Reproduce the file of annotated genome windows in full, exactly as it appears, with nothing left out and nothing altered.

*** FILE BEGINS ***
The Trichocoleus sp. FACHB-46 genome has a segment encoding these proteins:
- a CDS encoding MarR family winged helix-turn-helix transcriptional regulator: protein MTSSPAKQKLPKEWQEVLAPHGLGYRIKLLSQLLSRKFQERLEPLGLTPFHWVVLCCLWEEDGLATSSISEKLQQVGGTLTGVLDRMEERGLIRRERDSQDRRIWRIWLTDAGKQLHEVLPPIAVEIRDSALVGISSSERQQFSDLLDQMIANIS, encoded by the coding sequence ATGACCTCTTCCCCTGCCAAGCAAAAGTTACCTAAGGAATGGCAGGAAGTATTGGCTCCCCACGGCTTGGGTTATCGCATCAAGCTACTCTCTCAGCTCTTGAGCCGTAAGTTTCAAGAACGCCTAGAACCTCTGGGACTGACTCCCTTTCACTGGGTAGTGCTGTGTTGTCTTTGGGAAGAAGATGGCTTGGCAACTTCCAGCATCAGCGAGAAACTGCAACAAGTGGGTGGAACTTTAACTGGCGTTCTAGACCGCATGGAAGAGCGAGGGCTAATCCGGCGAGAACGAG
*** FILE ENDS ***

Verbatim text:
The Trichocoleus sp. FACHB-46 genome has a segment encoding these proteins:
- a CDS encoding MarR family winged helix-turn-helix transcriptional regulator: protein MTSSPAKQKLPKEWQEVLAPHGLGYRIKLLSQLLSRKFQERLEPLGLTPFHWVVLCCLWEEDGLATSSISEKLQQVGGTLTGVLDRMEERGLIRRERDSQDRRIWRIWLTDAGKQLHEVLPPIAVEIRDSALVGISSSERQQFSDLLDQMIANIS, encoded by the coding sequence ATGACCTCTTCCCCTGCCAAGCAAAAGTTACCTAAGGAATGGCAGGAAGTATTGGCTCCCCACGGCTTGGGTTATCGCATCAAGCTACTCTCTCAGCTCTTGAGCCGTAAGTTTCAAGAACGCCTAGAACCTCTGGGACTGACTCCCTTTCACTGGGTAGTGCTGTGTTGTCTTTGGGAAGAAGATGGCTTGGCAACTTCCAGCATCAGCGAGAAACTGCAACAAGTGGGTGGAACTTTAACTGGCGTTCTAGACCGCATGGAAGAGCGAGGGCTAATCCGGCGAGAACGAG